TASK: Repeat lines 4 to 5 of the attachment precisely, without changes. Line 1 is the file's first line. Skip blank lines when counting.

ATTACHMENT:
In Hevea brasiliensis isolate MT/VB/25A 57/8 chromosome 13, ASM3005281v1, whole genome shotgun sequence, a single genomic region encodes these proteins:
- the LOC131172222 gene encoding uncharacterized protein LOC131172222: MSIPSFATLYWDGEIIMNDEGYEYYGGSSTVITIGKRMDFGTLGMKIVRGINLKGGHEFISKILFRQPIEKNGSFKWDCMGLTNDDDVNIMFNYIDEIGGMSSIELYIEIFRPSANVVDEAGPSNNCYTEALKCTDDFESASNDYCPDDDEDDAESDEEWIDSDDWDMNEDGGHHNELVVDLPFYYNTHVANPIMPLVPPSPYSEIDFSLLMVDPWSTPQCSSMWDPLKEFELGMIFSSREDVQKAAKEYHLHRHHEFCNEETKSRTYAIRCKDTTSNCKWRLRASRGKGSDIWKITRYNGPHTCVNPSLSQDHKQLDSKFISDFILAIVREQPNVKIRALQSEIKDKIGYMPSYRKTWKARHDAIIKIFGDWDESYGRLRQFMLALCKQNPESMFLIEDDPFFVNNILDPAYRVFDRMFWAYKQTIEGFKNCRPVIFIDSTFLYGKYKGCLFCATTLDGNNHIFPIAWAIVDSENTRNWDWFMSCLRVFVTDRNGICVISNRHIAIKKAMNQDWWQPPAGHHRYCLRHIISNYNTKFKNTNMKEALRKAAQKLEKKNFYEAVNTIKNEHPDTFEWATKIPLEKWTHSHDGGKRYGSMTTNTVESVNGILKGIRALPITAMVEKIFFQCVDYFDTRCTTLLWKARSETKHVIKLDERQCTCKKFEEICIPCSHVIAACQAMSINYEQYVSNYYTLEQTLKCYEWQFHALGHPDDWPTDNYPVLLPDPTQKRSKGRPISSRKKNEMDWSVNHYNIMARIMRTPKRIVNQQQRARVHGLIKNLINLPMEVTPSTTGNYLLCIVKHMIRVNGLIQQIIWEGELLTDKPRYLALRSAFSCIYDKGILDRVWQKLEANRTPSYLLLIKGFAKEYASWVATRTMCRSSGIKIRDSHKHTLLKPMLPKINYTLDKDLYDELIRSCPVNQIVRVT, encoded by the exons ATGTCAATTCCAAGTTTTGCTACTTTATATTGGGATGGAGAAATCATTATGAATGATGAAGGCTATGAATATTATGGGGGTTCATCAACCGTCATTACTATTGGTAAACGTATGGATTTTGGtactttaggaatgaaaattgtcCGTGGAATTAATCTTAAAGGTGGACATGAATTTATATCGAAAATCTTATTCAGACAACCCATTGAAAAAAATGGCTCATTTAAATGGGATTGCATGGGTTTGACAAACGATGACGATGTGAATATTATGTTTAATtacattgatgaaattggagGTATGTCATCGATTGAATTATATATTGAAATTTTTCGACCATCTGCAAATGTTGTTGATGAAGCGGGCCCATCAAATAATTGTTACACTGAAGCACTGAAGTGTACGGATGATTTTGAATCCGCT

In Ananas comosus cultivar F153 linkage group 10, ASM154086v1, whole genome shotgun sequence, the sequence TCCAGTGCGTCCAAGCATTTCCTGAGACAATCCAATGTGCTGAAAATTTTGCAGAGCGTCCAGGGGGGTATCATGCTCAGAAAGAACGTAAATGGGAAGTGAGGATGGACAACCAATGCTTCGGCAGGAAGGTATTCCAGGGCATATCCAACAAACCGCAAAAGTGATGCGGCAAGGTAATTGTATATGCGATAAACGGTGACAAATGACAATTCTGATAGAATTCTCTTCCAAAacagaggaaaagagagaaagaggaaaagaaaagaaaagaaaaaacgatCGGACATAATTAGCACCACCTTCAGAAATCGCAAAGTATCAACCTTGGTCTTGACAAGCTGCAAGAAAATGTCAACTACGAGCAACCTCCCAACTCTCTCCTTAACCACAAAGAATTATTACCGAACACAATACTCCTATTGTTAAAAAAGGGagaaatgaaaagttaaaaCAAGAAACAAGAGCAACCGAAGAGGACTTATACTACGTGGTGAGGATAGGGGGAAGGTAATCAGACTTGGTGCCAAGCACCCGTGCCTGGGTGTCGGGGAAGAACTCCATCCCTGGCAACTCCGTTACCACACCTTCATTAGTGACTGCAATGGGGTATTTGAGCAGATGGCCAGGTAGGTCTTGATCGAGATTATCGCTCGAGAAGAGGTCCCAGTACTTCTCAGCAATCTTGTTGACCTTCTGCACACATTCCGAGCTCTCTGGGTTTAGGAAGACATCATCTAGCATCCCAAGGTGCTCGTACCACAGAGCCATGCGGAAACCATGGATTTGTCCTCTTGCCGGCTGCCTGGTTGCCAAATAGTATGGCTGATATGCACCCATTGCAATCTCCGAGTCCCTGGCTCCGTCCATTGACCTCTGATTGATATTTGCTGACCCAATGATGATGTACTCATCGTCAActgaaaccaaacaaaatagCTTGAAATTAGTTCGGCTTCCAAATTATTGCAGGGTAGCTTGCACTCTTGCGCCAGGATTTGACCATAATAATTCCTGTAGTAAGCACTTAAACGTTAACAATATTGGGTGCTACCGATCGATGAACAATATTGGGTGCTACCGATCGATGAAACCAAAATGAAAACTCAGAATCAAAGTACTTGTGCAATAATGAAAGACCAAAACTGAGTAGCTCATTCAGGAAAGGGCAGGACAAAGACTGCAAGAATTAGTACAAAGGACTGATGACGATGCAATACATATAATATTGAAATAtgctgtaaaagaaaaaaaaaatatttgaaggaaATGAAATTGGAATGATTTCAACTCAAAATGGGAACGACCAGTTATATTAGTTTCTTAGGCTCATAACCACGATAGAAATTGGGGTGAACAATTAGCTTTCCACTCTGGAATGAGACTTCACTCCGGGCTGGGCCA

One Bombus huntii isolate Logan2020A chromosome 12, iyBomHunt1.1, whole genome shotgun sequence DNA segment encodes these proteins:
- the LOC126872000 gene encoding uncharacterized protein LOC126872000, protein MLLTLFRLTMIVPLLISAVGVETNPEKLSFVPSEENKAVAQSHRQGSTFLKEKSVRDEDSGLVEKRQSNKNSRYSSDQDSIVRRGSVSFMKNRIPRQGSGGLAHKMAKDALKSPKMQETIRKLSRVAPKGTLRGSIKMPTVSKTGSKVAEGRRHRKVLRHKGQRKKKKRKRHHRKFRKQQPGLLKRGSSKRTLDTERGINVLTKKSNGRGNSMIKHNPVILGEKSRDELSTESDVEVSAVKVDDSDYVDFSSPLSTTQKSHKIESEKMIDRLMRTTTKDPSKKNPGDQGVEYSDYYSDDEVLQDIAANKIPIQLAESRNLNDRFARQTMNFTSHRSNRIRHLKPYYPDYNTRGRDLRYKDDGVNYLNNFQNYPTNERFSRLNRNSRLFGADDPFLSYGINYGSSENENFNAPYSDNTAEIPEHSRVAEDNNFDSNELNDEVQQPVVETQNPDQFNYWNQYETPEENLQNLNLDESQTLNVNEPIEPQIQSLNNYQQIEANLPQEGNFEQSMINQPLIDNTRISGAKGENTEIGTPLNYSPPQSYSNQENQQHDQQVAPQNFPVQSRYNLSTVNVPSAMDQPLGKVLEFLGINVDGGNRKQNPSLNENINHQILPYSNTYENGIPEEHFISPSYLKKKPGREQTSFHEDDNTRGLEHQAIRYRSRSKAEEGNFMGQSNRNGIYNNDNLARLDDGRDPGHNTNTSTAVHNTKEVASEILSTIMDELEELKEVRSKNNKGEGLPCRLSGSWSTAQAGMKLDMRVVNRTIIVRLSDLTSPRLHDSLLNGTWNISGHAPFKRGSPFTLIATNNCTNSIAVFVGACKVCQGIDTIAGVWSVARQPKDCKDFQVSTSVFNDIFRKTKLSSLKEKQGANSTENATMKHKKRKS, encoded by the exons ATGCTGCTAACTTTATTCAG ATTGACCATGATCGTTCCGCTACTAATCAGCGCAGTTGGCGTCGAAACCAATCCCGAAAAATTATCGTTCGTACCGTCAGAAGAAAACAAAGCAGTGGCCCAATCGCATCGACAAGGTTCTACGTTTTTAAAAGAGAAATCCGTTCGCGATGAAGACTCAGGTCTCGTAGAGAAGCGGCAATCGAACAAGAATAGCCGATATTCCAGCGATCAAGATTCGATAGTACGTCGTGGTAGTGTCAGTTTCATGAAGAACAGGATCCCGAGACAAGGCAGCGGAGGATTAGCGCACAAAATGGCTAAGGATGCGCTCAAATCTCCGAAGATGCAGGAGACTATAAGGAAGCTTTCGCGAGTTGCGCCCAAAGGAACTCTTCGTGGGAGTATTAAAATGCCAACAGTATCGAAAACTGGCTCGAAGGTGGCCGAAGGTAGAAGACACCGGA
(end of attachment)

One Bombus huntii isolate Logan2020A chromosome 12, iyBomHunt1.1, whole genome shotgun sequence DNA segment encodes these proteins:
- the LOC126872000 gene encoding uncharacterized protein LOC126872000, protein MLLTLFRLTMIVPLLISAVGVETNPEKLSFVPSEENKAVAQSHRQGSTFLKEKSVRDEDSGLVEKRQSNKNSRYSSDQDSIVRRGSVSFMKNRIPRQGSGGLAHKMAKDALKSPKMQETIRKLSRVAPKGTLRGSIKMPTVSKTGSKVAEGRRHRKVLRHKGQRKKKKRKRHHRKFRKQQPGLLKRGSSKRTLDTERGINVLTKKSNGRGNSMIKHNPVILGEKSRDELSTESDVEVSAVKVDDSDYVDFSSPLSTTQKSHKIESEKMIDRLMRTTTKDPSKKNPGDQGVEYSDYYSDDEVLQDIAANKIPIQLAESRNLNDRFARQTMNFTSHRSNRIRHLKPYYPDYNTRGRDLRYKDDGVNYLNNFQNYPTNERFSRLNRNSRLFGADDPFLSYGINYGSSENENFNAPYSDNTAEIPEHSRVAEDNNFDSNELNDEVQQPVVETQNPDQFNYWNQYETPEENLQNLNLDESQTLNVNEPIEPQIQSLNNYQQIEANLPQEGNFEQSMINQPLIDNTRISGAKGENTEIGTPLNYSPPQSYSNQENQQHDQQVAPQNFPVQSRYNLSTVNVPSAMDQPLGKVLEFLGINVDGGNRKQNPSLNENINHQILPYSNTYENGIPEEHFISPSYLKKKPGREQTSFHEDDNTRGLEHQAIRYRSRSKAEEGNFMGQSNRNGIYNNDNLARLDDGRDPGHNTNTSTAVHNTKEVASEILSTIMDELEELKEVRSKNNKGEGLPCRLSGSWSTAQAGMKLDMRVVNRTIIVRLSDLTSPRLHDSLLNGTWNISGHAPFKRGSPFTLIATNNCTNSIAVFVGACKVCQGIDTIAGVWSVARQPKDCKDFQVSTSVFNDIFRKTKLSSLKEKQGANSTENATMKHKKRKS, encoded by the exons ATGCTGCTAACTTTATTCAG ATTGACCATGATCGTTCCGCTACTAATCAGCGCAGTTGGCGTCGAAACCAATCCCGAAAAATTATCGTTCGTACCGTCAGAAGAAAACAAAGCAGTGGCCCAATCGCATCGACAAGGTTCTACGTTTTTAAAAGAGAAATCCGTTCGCGATGAAGACTCAGGTCTCGTAGAGAAGCGGCAATCGAACAAGAATAGCCGATATTCCAGCGATCAAGATTCGATAGTACGTCGTGGTAGTGTCAGTTTCATGAAGAACAGGATCCCGAGACAAGGCAGCGGAGGATTAGCGCACAAAATGGCTAAGGATGCGCTCAAATCTCCGAAGATGCAGGAGACTATAAGGAAGCTTTCGCGAGTTGCGCCCAAAGGAACTCTTCGTGGGAGTATTAAAATGCCAACAGTATCGAAAACTGGCTCGAAGGTGGCCGAAGGTAGAAGACACCGGA